Medical History: The Influenza Epidemic of 1918
Influenza, which is commonly known as the flu, is a contagious viral disease. Most people are familiar with the flu and have had it at some point in their lives. In fact, it is so common that annually, the U.S. experiences what is called a "flu season." The 1918 flu pandemic was much more than the flu that people experience today. It came at a time when there were no effective flu vaccines and was a particularly deadly and virulent strain of the flu. It spread quickly and impacted the world like no other flu outbreak before it. The condition lasted roughly one year around the end of Word War I, and although it picked up the name the "Spanish Flu," as much as 25 percent of the world was affected by it.
Where it Originated
There is some question as to where the flu actually came from. Recent research points to China as the origin. One of the more telling pieces of evidence is that Chinese citizens hit by the flu did not die as often. This indicated that they had been living with the virus and developed an immunity or resistance before it spread worldwide. The name "Spanish Flu" came from news reports of millions who died in Spain from the flu.
The 1918 flu pandemic unfolded in stages. The early wave was far more mild than the second and occurred during the spring months. During the first wave, people who became ill displayed symptoms that can normally be associated with the flu, such as developing a fever and experiencing fatigue and/or chills. There were few deaths, and recovery occurred within a few days of treatment. The last wave of the 1918 flu came during the later half of the year and was the deadliest. It is this wave that is remembered in history. People who became sick with the flu during this time did so quickly. In some cases, people died within a few short hours of catching the flu. One of the symptoms included lungs filled with fluid. As a result, the victims would be unable to breathe and would suffocate. During autopsies, medical professionals discovered the deceased victims' lungs were swollen and blue. This resulted in the nickname "Blue Death."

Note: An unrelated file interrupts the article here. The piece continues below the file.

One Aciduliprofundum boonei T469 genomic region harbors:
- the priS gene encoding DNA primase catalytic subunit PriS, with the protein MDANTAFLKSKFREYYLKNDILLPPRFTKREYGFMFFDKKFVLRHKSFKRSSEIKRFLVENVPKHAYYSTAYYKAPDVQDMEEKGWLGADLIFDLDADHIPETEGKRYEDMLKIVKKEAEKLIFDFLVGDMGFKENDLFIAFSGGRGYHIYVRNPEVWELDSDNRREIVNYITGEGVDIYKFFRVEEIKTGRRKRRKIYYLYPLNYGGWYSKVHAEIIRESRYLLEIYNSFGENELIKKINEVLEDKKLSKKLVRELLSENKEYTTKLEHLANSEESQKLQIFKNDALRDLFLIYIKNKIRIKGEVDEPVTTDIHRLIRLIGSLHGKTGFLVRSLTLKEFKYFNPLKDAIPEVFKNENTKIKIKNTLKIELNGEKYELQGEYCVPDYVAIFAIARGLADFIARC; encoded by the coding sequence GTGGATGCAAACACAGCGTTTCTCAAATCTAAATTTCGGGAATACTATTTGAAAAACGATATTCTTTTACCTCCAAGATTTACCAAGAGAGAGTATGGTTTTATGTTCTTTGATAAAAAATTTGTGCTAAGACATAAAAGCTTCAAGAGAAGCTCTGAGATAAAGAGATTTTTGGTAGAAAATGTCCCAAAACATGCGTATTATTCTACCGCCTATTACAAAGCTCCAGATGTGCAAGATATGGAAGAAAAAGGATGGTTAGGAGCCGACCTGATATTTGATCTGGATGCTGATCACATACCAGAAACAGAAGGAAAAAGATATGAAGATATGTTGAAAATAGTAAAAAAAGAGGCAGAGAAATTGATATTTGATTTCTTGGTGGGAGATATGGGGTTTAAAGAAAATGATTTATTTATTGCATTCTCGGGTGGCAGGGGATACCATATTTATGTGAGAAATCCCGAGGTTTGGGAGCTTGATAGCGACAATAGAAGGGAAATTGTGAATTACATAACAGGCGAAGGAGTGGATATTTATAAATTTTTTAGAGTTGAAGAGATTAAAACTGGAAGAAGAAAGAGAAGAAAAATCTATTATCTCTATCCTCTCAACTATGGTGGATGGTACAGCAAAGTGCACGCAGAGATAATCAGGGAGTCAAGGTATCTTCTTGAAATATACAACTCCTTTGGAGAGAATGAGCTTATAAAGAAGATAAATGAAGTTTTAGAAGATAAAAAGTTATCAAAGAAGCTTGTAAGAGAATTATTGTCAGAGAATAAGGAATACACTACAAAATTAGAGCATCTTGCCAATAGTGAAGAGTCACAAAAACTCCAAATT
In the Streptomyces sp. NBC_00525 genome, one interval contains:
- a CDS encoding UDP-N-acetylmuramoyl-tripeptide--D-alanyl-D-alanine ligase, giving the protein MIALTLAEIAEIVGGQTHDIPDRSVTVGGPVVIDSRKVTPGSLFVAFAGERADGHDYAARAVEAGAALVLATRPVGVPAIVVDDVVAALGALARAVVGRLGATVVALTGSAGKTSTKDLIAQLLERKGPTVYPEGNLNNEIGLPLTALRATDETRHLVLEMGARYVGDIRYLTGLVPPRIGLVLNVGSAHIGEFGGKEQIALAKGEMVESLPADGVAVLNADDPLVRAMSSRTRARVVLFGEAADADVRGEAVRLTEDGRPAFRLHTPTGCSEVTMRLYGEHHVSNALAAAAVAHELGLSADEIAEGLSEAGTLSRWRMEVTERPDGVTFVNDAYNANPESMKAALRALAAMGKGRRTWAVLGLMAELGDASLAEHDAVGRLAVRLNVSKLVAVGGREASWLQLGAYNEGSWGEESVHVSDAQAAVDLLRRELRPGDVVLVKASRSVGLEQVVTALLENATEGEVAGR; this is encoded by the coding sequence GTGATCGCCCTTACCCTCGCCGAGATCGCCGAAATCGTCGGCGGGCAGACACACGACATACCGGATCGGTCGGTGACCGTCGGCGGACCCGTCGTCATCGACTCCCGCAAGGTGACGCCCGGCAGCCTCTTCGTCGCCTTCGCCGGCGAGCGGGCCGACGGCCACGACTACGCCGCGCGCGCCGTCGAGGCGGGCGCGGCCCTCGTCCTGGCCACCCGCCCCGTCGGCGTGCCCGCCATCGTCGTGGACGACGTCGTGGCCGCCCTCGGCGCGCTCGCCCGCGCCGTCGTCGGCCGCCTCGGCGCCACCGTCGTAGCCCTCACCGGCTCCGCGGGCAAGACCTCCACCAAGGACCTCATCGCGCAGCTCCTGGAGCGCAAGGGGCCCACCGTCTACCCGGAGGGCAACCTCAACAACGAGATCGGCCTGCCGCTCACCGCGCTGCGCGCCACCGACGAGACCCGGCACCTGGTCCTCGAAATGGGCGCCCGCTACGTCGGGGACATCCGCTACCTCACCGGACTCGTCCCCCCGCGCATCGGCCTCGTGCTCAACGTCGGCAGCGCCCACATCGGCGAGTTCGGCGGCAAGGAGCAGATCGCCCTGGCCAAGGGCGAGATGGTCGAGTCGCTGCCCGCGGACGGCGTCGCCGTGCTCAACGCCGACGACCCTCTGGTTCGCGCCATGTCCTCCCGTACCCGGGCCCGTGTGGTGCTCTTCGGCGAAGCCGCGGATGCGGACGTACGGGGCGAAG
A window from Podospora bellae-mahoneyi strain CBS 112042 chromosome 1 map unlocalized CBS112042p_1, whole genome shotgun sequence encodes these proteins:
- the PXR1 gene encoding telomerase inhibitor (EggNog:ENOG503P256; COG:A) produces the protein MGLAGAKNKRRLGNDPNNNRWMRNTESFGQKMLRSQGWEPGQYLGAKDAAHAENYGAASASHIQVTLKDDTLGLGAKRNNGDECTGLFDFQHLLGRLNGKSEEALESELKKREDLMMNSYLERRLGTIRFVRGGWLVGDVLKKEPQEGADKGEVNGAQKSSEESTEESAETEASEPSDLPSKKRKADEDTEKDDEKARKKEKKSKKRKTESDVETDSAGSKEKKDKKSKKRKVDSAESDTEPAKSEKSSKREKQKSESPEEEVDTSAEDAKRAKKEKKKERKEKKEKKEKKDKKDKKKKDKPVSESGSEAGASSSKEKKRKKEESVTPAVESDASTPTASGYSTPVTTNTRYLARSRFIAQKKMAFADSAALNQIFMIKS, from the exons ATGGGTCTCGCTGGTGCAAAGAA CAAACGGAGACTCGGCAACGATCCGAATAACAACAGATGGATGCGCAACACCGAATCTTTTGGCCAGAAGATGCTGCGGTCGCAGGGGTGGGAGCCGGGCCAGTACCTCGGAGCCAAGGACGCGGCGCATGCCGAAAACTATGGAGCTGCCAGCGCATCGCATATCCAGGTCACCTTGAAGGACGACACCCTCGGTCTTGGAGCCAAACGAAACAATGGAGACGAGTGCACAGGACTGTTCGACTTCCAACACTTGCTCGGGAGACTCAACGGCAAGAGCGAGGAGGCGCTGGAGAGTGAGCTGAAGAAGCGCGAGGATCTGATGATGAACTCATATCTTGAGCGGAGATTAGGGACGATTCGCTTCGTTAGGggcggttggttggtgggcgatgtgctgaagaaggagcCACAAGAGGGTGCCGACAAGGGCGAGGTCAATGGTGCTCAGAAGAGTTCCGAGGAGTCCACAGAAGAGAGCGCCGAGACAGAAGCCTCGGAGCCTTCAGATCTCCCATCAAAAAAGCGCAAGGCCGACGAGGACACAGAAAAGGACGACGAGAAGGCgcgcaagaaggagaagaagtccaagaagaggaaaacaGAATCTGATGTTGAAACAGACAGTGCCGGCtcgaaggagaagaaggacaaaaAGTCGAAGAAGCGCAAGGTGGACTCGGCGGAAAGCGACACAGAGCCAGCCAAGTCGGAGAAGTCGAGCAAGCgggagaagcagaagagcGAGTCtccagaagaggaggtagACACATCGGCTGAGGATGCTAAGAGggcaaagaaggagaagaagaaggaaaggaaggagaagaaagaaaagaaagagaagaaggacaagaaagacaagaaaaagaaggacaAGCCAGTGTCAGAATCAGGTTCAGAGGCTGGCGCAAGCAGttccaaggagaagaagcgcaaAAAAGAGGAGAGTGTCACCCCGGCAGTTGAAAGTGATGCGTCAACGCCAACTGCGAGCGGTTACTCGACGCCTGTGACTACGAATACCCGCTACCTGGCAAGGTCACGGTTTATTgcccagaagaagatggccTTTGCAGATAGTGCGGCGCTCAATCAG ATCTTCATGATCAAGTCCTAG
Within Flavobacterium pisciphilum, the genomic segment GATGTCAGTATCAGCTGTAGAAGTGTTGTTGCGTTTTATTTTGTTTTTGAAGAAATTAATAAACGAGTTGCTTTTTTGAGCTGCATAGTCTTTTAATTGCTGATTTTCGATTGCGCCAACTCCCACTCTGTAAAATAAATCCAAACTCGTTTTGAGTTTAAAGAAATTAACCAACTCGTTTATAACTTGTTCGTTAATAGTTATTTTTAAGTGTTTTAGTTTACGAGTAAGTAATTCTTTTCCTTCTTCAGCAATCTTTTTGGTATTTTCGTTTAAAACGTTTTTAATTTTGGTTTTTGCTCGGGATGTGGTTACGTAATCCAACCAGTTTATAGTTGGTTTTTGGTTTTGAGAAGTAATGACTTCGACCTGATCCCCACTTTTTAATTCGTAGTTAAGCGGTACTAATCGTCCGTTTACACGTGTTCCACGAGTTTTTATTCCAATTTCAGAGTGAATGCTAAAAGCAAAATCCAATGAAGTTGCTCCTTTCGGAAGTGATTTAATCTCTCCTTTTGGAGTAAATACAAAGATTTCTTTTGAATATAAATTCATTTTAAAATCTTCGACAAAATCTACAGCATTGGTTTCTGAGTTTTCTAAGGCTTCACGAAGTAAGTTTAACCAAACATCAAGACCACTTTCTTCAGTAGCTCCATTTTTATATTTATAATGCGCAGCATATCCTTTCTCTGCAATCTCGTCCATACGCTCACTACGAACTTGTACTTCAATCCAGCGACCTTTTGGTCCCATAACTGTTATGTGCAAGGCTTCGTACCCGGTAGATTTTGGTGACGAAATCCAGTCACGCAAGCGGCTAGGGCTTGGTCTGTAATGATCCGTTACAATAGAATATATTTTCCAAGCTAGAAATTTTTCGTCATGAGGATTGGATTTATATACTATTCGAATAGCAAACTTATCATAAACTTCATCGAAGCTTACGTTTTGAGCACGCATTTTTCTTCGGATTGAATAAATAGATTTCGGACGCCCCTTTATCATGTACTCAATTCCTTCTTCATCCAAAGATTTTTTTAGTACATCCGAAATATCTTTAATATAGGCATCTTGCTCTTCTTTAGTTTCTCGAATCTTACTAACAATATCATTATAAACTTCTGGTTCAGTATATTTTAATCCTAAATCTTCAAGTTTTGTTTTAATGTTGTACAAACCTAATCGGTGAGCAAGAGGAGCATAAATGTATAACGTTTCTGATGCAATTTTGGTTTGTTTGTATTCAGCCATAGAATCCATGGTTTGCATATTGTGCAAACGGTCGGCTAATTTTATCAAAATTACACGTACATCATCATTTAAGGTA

The Flu and the U.S.
According to some reports, the flu first hit the United States at Camp Funston in March of 1918. Many states were unprepared and ill-equipped to handle the flu. This was because there was a shortage of medical professionals. The primary shortage was a result of the war. Another reason for this shortage was the highly contagious nature of the disease: Medical staff often became ill themselves. Although requests were made for doctors and nurses, assistance rarely came, as the Public Health Service was short-staffed and most often unable to help. In addition to not having enough medical help, states found that there was also a hospital bed shortage. As a result, schools and community centers were often turned into hospitals.
Efforts were made to limit the spread of the flu through civilian behavior. Some states made wearing a protective mask mandatory, although this was often met with resistance. This was ineffective, however; officials generally were unaware that the flu was viral. Quarantines were put in place in some states; in others, people were advised to stay indoors. Some states even passed no-spitting laws. The flu impacted communities as schools closed, garbage remained in the street as workers became ill, businesses closed their doors, a shortage of caskets left bodies piling up in morgues, and telephone services collapsed.
Impact of the Flu Pandemic
Although it began to decline by November of 1918, the pandemic came to a complete end by the spring of 1919. In its wake, there were hundreds of thousands of orphaned children and widows. Additionally, approximately 675,000 Americans ultimately lost their lives to the disease, more than the number of Americans who died in World War I and World War II combined. Another side effect of the flu in the U.S. is that the life expectancy of the average American decreased by 12 years.